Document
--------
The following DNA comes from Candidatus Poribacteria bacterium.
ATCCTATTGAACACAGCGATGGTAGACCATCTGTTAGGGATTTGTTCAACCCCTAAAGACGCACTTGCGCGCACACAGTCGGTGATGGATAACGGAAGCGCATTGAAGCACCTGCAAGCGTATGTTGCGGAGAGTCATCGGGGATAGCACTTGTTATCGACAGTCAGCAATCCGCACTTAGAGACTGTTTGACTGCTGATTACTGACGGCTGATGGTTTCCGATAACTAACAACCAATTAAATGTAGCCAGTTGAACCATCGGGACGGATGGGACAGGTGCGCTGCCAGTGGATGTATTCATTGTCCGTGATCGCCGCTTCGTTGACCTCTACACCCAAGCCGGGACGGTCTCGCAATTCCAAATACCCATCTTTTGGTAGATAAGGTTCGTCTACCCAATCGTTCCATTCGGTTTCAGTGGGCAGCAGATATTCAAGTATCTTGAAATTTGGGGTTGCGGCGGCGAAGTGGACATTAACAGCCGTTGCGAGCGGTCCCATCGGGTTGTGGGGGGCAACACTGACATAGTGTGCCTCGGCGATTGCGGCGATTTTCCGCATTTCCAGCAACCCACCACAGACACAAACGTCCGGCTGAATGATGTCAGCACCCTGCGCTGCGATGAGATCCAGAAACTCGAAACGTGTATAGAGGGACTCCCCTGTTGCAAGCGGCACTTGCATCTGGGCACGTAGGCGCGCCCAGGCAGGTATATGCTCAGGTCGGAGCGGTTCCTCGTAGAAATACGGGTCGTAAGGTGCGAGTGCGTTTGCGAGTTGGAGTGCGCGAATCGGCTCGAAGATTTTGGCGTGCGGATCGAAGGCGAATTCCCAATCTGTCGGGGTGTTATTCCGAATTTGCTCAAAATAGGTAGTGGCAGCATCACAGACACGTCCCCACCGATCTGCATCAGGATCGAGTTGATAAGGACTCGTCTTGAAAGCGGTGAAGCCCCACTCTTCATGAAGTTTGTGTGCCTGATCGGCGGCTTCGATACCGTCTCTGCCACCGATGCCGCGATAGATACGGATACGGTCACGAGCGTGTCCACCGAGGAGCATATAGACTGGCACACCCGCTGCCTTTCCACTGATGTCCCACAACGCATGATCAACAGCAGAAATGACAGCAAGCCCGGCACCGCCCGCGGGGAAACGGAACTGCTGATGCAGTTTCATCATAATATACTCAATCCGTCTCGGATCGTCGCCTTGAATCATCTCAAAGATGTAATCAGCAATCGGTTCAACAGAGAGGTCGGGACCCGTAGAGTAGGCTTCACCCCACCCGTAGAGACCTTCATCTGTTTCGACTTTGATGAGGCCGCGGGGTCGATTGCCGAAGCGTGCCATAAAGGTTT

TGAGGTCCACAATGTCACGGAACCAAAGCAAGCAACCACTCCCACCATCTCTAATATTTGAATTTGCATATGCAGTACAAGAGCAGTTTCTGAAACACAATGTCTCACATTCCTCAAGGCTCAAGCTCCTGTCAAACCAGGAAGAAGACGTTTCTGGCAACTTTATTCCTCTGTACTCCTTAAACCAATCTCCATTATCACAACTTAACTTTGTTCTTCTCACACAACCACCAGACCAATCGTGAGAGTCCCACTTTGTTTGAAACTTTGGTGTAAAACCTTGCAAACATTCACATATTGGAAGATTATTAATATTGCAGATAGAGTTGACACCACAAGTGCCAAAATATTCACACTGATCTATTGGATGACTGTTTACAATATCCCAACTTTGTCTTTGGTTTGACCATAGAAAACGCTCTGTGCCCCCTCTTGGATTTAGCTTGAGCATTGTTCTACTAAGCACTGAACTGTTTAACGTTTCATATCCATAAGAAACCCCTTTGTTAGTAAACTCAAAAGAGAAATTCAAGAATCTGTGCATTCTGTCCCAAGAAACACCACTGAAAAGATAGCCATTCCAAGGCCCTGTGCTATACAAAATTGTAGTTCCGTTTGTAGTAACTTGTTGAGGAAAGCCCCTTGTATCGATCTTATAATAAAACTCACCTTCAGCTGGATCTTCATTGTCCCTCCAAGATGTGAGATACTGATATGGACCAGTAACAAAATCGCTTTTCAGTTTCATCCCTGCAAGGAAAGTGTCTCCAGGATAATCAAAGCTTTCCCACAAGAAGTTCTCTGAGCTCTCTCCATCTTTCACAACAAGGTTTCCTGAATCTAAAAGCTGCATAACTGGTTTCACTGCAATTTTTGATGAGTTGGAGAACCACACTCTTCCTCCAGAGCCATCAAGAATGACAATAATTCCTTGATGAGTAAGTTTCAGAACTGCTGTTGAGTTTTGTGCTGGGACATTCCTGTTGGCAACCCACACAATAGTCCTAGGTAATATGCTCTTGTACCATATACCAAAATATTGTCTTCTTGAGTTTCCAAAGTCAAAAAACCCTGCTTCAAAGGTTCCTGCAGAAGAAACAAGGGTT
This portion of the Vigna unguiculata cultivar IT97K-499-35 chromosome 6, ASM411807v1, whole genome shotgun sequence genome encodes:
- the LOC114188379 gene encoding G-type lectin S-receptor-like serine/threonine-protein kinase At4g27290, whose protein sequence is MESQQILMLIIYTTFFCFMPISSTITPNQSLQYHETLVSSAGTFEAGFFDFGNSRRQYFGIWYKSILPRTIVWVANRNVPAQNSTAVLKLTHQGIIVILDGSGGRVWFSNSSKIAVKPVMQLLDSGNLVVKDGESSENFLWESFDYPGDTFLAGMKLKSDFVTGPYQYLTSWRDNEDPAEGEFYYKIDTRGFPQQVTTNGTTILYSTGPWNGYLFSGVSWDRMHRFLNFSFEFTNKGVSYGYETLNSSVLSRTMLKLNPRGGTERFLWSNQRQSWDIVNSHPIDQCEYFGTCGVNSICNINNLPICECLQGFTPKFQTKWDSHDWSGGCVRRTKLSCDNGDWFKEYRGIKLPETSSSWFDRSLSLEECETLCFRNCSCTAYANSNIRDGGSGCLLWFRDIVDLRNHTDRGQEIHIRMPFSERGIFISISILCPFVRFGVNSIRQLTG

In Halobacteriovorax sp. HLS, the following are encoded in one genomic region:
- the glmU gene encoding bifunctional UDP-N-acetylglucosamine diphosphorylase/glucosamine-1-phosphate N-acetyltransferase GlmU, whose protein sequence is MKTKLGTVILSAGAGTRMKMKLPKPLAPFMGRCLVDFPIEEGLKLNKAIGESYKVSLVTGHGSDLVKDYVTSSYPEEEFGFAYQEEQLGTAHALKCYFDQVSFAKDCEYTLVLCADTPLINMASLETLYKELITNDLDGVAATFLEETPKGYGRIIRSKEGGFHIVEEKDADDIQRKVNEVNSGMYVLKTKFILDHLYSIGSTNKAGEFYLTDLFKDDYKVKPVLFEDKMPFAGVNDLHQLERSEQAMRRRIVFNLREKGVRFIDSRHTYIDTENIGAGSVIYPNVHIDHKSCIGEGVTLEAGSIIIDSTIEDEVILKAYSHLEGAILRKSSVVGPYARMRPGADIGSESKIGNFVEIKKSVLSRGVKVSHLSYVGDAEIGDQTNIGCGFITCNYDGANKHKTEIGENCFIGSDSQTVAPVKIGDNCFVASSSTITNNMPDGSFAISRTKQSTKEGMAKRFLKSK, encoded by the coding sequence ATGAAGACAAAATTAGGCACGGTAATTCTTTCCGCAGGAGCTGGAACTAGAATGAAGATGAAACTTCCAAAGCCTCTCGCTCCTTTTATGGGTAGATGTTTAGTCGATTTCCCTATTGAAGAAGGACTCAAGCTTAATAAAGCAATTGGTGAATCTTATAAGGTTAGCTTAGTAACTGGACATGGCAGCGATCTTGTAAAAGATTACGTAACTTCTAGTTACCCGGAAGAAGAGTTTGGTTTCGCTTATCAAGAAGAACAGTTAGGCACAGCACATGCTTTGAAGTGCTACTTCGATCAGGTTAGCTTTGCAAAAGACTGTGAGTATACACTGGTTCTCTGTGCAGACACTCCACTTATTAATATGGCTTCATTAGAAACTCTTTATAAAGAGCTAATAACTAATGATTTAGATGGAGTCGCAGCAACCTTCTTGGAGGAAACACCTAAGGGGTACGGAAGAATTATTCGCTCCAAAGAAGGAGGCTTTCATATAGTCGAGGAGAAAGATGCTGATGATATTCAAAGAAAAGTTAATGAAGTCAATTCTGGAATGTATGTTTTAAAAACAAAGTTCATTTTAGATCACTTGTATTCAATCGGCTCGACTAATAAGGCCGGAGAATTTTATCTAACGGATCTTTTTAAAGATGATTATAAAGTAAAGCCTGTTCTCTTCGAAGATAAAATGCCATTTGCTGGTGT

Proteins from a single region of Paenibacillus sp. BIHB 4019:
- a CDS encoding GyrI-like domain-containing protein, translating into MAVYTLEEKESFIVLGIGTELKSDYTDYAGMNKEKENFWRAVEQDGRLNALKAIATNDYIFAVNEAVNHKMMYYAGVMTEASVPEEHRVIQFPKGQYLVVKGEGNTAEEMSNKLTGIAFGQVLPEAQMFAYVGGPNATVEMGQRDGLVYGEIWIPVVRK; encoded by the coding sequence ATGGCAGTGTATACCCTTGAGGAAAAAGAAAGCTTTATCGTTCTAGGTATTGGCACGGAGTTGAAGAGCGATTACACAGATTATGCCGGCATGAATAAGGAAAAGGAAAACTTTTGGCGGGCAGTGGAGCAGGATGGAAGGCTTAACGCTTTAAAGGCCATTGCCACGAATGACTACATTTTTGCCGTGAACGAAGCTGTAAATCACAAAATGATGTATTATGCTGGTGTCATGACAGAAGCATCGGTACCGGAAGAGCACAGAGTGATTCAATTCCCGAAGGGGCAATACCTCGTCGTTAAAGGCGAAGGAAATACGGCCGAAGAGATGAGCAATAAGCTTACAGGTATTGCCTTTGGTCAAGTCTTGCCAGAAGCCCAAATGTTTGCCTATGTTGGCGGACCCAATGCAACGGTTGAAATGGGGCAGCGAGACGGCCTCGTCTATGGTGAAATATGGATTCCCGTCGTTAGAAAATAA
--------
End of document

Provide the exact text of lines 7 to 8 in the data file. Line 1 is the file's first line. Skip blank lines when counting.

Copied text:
- the glmU gene encoding bifunctional UDP-N-acetylglucosamine diphosphorylase/glucosamine-1-phosphate N-acetyltransferase GlmU, whose protein sequence is MKTKLGTVILSAGAGTRMKMKLPKPLAPFMGRCLVDFPIEEGLKLNKAIGESYKVSLVTGHGSDLVKDYVTSSYPEEEFGFAYQEEQLGTAHALKCYFDQVSFAKDCEYTLVLCADTPLINMASLETLYKELITNDLDGVAATFLEETPKGYGRIIRSKEGGFHIVEEKDADDIQRKVNEVNSGMYVLKTKFILDHLYSIGSTNKAGEFYLTDLFKDDYKVKPVLFEDKMPFAGVNDLHQLERSEQAMRRRIVFNLREKGVRFIDSRHTYIDTENIGAGSVIYPNVHIDHKSCIGEGVTLEAGSIIIDSTIEDEVILKAYSHLEGAILRKSSVVGPYARMRPGADIGSESKIGNFVEIKKSVLSRGVKVSHLSYVGDAEIGDQTNIGCGFITCNYDGANKHKTEIGENCFIGSDSQTVAPVKIGDNCFVASSSTITNNMPDGSFAISRTKQSTKEGMAKRFLKSK, encoded by the coding sequence ATGAAGACAAAATTAGGCACGGTAATTCTTTCCGCAGGAGCTGGAACTAGAATGAAGATGAAACTTCCAAAGCCTCTCGCTCCTTTTATGGGTAGATGTTTAGTCGATTTCCCTATTGAAGAAGGACTCAAGCTTAATAAAGCAATTGGTGAATCTTATAAGGTTAGCTTAGTAACTGGACATGGCAGCGATCTTGTAAAAGATTACGTAACTTCTAGTTACCCGGAAGAAGAGTTTGGTTTCGCTTATCAAGAAGAACAGTTAGGCACAGCACATGCTTTGAAGTGCTACTTCGATCAGGTTAGCTTTGCAAAAGACTGTGAGTATACACTGGTTCTCTGTGCAGACACTCCACTTATTAATATGGCTTCATTAGAAACTCTTTATAAAGAGCTAATAACTAATGATTTAGATGGAGTCGCAGCAACCTTCTTGGAGGAAACACCTAAGGGGTACGGAAGAATTATTCGCTCCAAAGAAGGAGGCTTTCATATAGTCGAGGAGAAAGATGCTGATGATATTCAAAGAAAAGTTAATGAAGTCAATTCTGGAATGTATGTTTTAAAAACAAAGTTCATTTTAGATCACTTGTATTCAATCGGCTCGACTAATAAGGCCGGAGAATTTTATCTAACGGATCTTTTTAAAGATGATTATAAAGTAAAGCCTGTTCTCTTCGAAGATAAAATGCCATTTGCTGGTGT

Proteins from a single region of Paenibacillus sp. BIHB 4019: